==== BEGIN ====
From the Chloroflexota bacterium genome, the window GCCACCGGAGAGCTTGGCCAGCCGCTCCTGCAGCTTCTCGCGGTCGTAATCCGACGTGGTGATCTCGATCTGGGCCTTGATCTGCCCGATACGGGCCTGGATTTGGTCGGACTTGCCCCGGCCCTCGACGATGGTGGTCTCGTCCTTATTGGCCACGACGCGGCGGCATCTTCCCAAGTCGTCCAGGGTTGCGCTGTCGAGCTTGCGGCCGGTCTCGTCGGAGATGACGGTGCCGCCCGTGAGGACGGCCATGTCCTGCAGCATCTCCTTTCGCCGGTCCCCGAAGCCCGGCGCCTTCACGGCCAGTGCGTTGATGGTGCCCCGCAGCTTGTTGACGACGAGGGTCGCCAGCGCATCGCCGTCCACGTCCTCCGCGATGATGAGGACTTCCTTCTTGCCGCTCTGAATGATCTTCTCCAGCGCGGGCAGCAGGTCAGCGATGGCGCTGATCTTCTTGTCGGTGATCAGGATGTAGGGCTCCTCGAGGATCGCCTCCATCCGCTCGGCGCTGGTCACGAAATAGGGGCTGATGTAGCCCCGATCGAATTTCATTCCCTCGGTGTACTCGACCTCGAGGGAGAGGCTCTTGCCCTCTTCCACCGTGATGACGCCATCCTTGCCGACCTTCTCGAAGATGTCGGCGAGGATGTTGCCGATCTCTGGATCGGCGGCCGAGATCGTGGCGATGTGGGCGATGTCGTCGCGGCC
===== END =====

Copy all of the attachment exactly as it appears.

From the Chloroflexota bacterium genome, the window GCCACCGGAGAGCTTGGCCAGCCGCTCCTGCAGCTTCTCGCGGTCGTAATCCGACGTGGTGATCTCGATCTGGGCCTTGATCTGCCCGATACGGGCCTGGATTTGGTCGGACTTGCCCCGGCCCTCGACGATGGTGGTCTCGTCCTTATTGGCCACGACGCGGCGGCATCTTCCCAAGTCGTCCAGGGTTGCGCTGTCGAGCTTGCGGCCGGTCTCGTCGGAGATGACGGTGCCGCCCGTGAGGACGGCCATGTCCTGCAGCATCTCCTTTCGCCGGTCCCCGAAGCCCGGCGCCTTCACGGCCAGTGCGTTGATGGTGCCCCGCAGCTTGTTGACGACGAGGGTCGCCAGCGCATCGCCGTCCACGTCCTCCGCGATGATGAGGACTTCCTTCTTGCCGCTCTGAATGATCTTCTCCAGCGCGGGCAGCAGGTCAGCGATGGCGCTGATCTTCTTGTCGGTGATCAGGATGTAGGGCTCCTCGAGGATCGCCTCCATCCGCTCGGCGCTGGTCACGAAATAGGGGCTGATGTAGCCCCGATCGAATTTCATTCCCTCGGTGTACTCGACCTCGAGGGAGAGGCTCTTGCCCTCTTCCACCGTGATGACGCCATCCTTGCCGACCTTCTCGAAGATGTCGGCGAGGATGTTGCCGATCTCTGGATCGGCGGCCGAGATCGTGGCGATGTGGGCGATGTCGTCGCGGCC